Within MIND, a subset of participants from 4 clinical center networks (28 clinics) were recruited for the MRI substudy. Initially, only participants randomized to the glycemic and blood pressure trials were enrolled, but halfway through the study, the recruitment was extended to participants in the lipid trial to meet the sample size goals. We excluded participants with standard MRI exclusions (20). To enhance retention, recruitment focused on participants living within 2 h of an MRI scanner.

Exposure

The exposure of interest was reporting any episode of HA before the MRI targeted to occur at 40 months postrandomization (21,22). At each 4-month follow-up visit, participants were asked if they had experienced an episode of HA. HA was defined as a blood glucose concentration of less than 2.8 mmol/L (50 mg/dL) or recovery with carbohydrate treatment in which the participant reported receiving medical care or assistance from another individual.

Outcomes

Brain MRI scans were performed at baseline and were targeted for 40 months after randomization based on the standardized MRI scan protocol (19). The standardized MRI scan protocol was run on 1.5-T scanners and included 3D spoiled gradient recalled acquisition T1, 2D axial fast spin echo fluid-attenuated inversion recovery, and proton density/T2 weighted sequences. An operator at each center ran the standardized MRI sequences that were programmed into the scanner, and these did not change during the study. Digital images acquired at each center were sent to the MRI quality-control center for in-house review on an as-received basis (23). According to American College of Radiology’s phantom analyses for MRI quality control, MRI scanner performance was stable across the MRI sites over the duration of our study.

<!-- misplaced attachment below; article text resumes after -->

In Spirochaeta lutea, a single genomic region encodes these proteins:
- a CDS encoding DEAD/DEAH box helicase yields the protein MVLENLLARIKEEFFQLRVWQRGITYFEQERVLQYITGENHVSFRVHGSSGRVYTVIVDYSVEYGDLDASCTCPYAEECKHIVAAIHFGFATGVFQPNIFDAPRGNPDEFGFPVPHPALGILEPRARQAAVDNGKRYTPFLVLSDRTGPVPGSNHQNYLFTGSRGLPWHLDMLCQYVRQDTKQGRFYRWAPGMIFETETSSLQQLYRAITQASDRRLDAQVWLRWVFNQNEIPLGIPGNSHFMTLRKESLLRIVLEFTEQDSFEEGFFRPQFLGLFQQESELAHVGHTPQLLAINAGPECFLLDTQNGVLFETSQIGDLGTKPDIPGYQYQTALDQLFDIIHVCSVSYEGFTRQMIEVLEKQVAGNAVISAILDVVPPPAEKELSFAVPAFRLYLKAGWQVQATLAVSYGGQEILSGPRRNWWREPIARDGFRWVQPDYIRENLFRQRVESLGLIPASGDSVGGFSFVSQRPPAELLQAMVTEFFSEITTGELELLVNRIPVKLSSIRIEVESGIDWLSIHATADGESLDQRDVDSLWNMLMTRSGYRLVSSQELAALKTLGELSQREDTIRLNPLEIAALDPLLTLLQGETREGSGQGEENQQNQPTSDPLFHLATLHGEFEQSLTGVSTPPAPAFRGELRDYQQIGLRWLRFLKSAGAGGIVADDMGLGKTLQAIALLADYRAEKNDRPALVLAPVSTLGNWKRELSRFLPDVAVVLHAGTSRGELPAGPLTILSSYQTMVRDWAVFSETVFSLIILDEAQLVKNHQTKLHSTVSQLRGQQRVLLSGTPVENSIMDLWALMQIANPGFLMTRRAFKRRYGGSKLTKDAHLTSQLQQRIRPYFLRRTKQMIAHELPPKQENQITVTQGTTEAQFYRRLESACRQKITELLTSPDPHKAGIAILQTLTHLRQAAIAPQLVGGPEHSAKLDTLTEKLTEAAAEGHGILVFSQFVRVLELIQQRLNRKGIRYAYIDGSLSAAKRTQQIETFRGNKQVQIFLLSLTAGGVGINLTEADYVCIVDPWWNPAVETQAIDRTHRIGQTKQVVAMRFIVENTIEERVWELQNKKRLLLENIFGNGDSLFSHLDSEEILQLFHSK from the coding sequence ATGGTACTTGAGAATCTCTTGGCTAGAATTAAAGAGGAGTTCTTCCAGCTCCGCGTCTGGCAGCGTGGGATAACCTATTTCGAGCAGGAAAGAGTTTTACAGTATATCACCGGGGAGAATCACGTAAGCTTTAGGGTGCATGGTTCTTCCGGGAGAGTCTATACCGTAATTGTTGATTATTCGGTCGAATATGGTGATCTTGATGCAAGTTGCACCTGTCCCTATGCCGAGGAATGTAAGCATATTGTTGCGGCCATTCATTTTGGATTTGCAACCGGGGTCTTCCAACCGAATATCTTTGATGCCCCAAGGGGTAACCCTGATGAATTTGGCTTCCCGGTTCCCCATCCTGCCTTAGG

An automated multispectral computer algorithm was used to calculate the primary and secondary MRI outcome variables (24,25) of TBV, total gray matter volume (TGM), total white matter volume (TWM), AWM, and abnormal deep gray/white matter volume (ADGW), which was operationally defined as basal ganglia, thalamus, and internal capsules. The primary MRI outcomes were defined as the changes of TBV and AWM volume on brain MRI scans from baseline to the 40-month follow-up. Secondary MRI outcomes included TGM, TWM, and ADGW volumes. Two neuroradiologists, who were blinded to treatment arms and each other’s readings, reviewed the baseline and 40-month follow-up brain MRI scans from all the hypoglycemic participants for evidence of local insult reflected by volume loss or MRI signal change.

Statistical Analysis